The many faces of “there.”
Oh, the many faces of there, they’re and their. This is the homophone that I most often see being used incorrectly. I am probably guilty of having messed the spelling up a time or two myself while trying to get writing done with too little sleep, or most likely not enough coffee. Either way, it is a common mistake to make, and one that does not pop up on spell check either. Luckily, it is not too hard to remedy. I will try to break it down so it’s a bit easier to understand, and hopefully easy to remember as well.
Often, this spelling is used as an adverb to show direction: “The coffee maker is over there.” (Yes, again with the coffee. I’m decidedly one track that way.) Or, “Let’s go over there, by the coffee pot.”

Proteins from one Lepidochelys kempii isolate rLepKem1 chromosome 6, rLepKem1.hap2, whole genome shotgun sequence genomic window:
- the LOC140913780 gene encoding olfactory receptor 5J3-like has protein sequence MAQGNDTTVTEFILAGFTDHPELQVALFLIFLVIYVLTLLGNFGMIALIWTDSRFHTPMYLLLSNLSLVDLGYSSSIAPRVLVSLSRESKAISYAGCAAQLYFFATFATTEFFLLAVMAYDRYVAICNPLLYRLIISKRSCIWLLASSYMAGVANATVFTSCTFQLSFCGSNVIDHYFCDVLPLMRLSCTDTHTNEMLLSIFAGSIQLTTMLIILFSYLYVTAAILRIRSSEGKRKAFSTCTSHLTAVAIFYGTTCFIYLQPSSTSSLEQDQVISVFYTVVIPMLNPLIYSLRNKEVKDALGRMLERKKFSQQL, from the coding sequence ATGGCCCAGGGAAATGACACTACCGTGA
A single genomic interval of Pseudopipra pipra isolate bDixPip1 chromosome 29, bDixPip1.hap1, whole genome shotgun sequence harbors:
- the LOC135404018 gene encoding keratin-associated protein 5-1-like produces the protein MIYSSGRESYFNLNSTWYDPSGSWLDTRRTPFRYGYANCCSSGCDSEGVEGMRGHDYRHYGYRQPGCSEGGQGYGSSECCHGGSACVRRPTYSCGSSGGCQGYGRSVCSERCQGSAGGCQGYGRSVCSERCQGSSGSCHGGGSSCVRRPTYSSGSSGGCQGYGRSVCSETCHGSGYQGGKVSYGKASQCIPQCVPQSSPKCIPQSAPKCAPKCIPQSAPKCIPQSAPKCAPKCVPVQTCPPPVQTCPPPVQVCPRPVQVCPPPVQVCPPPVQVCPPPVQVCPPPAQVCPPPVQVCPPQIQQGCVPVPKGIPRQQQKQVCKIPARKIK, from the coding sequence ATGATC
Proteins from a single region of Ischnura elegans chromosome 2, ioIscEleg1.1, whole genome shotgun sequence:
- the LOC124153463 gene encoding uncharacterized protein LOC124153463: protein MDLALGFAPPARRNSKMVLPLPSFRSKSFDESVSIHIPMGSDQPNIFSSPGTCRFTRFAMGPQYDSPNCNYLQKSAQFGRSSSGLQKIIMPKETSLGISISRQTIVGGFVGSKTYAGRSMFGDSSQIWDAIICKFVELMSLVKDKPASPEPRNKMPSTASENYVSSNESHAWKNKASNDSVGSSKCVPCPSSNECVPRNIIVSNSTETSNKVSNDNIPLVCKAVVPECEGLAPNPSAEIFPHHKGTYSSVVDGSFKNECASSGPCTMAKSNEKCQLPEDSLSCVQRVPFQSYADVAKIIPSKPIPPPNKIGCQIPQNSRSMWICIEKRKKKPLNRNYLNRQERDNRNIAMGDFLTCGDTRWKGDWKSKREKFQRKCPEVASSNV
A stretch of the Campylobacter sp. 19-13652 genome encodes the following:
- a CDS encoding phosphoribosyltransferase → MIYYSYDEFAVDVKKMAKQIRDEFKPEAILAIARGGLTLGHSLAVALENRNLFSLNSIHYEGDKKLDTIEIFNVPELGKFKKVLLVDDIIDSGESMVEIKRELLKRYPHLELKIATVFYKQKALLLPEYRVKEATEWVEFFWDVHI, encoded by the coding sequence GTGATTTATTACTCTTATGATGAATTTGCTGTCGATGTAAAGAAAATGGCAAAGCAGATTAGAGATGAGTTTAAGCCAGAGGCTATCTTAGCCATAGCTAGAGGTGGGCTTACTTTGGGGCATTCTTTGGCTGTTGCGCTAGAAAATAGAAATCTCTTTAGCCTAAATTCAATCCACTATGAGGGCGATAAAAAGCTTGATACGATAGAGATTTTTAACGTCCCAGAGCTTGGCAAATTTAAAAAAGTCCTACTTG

It can be used as a pronoun: “There will be hell to pay is she forgets to bring the coffee.” Or in place of a noun: “Hello, there! Did you bring me an espresso?”
It can be used as an exclamation: “There! I brought your darn coffee!”
I have seen it used in a more vernacular sense to offer comfort: “There, there, dear. Everything will be okay. We can make more coffee.”
This is actually a contraction of they and are: “They’re bringing us some coffee .” “They’re the best of friends.”
The hint here is that if you can use they are in the sentence, then use they’re versus there for the proper spelling.
This spelling is the possessive case of they, which means that is shows ownership, and is often used as an adjective before a noun: “That is their coffee.”
Or, it is used in place of him or her to be more indefinite: “Someone left their coffee on the table.”